Price gouging in literature: Little House on the Prairie’s “The Long Winter”

Michael Giberson

Jeremy’s Blog at LDSLiberty.org comments on a price gouging episode in The Long Winter, the sixth book in the Little House on the Prairie series by Laura Ingalls Wilder.

Due to a long winter of snow and storms, the people in the town of De Smet are at the point of starving.  Suddenly the shop owner in town has a large supply of wheat at his disposal and rather than selling it for the normal mark-up amount above costs, he decides to sell each bushel for over two times what he paid.

After Loftus, the store owner, states “That wheat’s mine and I’ve got a right to charge any prices I want to for it.”  Pa Ingalls responds:

“That’s so, Loftus, you have,”…”This is a free country and every man’s got a right to do as he pleases with his own property.”  He said to the crowd, “You know that’s a fact, boys”.

… However, Pa decided to use persuasion to get the store owner to lower the price.  In addition to petitioning the humanitarian side of the business owner, Pa also goes on to state:

Don’t forget every one of us is free and independent, Loftus.  This winter won’t last forever and maybe you want us to go on doing business after it’s over…  You’ve got us down now.  That’s your business, as you say.  But your business depends on our good will.  You maybe don’t notice that now, but along next summer you’ll likely notice it.

Loftus decided to sell the wheat at cost, due to persuasion and not force.

I haven’t read the Little House on the Prairie books myself, so I can’t authoritatively comment on what market alternatives the people of De Smet may have the next summer. But the small group scenario posed in the story may reasonably support different conclusions about the prudence of price increases under difficult market conditions than might be reached when considering more anonymous consumer-retailer interactions under typical conditions today.

QUIRKY NOTE: Laura Ingalls Wilder’s daughter Rose, who was born in De Smet in 1886, became a prominent and noted early libertarian.  (Consider this story of a state trooper appearing at Rose Wilder Lane’s door in response to a postcard objecting to Social Security. Not the most significant event, but clearly she was a lively character.)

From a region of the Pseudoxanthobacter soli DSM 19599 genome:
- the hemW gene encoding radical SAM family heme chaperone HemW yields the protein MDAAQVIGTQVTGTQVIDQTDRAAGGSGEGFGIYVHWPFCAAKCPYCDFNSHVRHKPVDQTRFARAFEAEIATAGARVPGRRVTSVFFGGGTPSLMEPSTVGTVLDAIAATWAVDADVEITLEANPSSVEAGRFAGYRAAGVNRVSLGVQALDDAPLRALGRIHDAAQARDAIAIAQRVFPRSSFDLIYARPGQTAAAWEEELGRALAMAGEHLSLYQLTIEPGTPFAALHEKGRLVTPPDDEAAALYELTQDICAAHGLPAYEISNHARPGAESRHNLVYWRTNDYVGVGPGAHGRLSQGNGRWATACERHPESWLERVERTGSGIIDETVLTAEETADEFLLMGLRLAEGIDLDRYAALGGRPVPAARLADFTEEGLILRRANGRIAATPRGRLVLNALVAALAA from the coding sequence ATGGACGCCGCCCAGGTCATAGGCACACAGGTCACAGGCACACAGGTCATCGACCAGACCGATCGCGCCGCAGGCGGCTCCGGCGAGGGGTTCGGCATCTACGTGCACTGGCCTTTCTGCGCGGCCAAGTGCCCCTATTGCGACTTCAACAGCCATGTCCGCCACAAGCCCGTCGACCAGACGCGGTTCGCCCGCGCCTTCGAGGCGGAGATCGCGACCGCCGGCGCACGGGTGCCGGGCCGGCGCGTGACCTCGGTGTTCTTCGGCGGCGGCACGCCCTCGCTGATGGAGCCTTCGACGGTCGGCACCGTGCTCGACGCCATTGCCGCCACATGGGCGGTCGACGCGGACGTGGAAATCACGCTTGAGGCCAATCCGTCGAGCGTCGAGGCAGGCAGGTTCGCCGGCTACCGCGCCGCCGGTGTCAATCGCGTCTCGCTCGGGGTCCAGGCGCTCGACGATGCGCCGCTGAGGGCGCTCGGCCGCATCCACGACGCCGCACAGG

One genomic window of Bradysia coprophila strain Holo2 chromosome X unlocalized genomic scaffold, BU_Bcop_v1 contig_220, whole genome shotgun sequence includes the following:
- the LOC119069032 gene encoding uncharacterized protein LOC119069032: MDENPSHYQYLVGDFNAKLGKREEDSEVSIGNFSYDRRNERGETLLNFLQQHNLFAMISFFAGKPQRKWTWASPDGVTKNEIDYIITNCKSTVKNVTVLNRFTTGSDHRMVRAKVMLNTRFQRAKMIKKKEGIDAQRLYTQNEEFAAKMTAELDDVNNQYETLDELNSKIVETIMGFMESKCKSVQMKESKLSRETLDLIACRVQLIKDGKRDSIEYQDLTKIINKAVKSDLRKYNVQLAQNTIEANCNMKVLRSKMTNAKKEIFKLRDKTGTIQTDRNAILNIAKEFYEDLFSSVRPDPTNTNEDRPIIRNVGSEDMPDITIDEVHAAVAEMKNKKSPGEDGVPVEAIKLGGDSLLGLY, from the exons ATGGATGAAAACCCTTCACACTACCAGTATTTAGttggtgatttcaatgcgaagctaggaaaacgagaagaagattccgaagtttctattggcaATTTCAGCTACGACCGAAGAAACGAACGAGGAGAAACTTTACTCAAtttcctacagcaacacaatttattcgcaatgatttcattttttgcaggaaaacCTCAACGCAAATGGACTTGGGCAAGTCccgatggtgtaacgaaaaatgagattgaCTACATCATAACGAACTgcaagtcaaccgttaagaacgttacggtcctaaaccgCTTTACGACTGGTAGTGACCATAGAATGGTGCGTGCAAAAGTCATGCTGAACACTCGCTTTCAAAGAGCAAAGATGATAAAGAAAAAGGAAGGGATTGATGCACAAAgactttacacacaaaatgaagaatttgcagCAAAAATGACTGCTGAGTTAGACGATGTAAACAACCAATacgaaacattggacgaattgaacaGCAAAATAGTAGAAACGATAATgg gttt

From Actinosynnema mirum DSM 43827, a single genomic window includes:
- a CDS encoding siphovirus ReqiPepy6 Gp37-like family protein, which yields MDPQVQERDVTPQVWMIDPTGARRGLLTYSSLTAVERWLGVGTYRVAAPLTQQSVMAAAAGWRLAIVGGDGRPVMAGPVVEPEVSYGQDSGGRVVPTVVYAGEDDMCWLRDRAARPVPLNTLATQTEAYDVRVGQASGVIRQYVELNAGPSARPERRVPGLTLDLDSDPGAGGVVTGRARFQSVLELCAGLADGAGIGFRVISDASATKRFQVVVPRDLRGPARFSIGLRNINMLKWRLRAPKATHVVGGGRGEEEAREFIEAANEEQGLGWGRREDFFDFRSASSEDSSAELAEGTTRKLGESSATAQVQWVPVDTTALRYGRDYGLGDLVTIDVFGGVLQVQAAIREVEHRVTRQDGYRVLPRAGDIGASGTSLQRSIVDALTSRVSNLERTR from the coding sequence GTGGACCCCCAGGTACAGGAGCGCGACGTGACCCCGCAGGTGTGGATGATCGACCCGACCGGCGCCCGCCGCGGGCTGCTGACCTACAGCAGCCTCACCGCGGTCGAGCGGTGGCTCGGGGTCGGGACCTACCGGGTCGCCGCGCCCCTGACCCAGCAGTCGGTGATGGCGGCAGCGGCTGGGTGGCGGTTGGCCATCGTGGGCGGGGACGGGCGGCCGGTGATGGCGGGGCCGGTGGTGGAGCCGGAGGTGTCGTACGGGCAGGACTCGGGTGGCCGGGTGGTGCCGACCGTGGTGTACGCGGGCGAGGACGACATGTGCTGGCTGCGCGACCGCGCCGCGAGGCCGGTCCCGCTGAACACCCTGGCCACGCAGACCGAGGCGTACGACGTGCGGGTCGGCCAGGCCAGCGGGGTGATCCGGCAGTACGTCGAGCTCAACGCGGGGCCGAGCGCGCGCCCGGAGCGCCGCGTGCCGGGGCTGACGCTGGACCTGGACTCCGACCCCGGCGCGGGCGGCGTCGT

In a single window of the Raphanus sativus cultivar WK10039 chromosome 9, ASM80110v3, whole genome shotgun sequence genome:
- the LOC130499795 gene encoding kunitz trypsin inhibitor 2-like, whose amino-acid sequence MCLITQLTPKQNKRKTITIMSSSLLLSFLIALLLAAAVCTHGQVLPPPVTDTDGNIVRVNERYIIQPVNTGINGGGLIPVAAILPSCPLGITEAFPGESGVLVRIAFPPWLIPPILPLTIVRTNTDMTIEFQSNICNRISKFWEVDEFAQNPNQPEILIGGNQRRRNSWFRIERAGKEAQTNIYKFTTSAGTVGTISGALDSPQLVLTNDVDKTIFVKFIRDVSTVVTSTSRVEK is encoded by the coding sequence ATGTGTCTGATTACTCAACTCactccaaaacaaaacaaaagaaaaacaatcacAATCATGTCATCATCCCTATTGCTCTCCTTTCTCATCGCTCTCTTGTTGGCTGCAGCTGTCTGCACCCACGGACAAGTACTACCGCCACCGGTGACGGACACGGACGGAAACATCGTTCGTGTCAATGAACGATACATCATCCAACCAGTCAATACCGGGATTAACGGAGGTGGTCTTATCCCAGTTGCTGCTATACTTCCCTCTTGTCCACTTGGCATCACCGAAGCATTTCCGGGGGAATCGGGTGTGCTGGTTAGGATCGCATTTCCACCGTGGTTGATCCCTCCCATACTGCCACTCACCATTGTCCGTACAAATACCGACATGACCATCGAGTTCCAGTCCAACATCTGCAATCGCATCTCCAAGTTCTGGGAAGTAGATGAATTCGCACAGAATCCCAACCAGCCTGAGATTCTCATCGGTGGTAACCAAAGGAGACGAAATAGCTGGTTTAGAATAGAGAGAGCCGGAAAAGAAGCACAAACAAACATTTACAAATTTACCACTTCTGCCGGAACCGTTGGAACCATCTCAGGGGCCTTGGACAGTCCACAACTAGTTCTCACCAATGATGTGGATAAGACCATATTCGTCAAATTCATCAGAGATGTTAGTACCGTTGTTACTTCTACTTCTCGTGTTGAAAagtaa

(HT to my brother Todd for mentioning the price gouging post.)

Nutrition experience, research, and orthodoxy, with some economics parallels

Lynne Kiesling

Last week was our spring break, and I finally took some time to read Gary Taubes’ 2008 book Good Calories, Bad Calories. Taubes is an investigative science journalist who has been writing for years about the science of nutrition and epidemiology, and the book focuses on a long, careful, detailed narrative about how such science has evolved since the mid-19th century. One of the themes that emerges is that some of the most prominent researchers, particularly those advancing the dual hypotheses that fat causes heart disease/overeating causes obesity, did not test their hypotheses for falsification using controlled trials in designing their research, and are also personally invested in doing research that “proves them right”. Thus, Taubes argues, an orthodoxy has formed around these hypotheses when he finds the scientific support for them lacking, and similarly finds support for an alternate hypothesis — refined carbohydrates cause heart disease and obesity. But the orthodoxy resists testing that alternate hypothesis.

I have personal interest in this topic based on my own experience. As a high metabolism athlete for all of my life, I grew up being able to eat almost anything in unrestricted quantities. But when I got my first faculty job out of grad school (at WIlliam & Mary, yay!) in 1992, the combination of teaching and research duties with moving to a swampy climate against which my body rebelled meant a reduction in my activity, bloating because of the humidity, and weight gain. Without really thinking about it (because I hadn’t had to before), I reduced my meat consumption and substituted into (refined and unrefined) carbs. The next two years were right out of Taubes’ book — reduction in calories to manage weight while increasing exercise, but not having enough energy to actually make it meaningful, culminating in what is now known as metabolic syndrome complete with insulin resistance, hormone imbalance, and symptoms of polycystic ovarian syndrome. I then spent two years revamping my diet to reduce refined carbs, include more animal and vegetable protein at every meal, and monitor my hormone and energy levels, and succeeded in reversing all negative symptoms. I returned to the energy levels that have enabled me to do longer and longer distance cycling and triathlon endurance events and the demanding training for them. Even though I don’t eat low-fat, my triglycerides are so low that my doctor marvels at it. Taubes’ argument is consistent with my experience.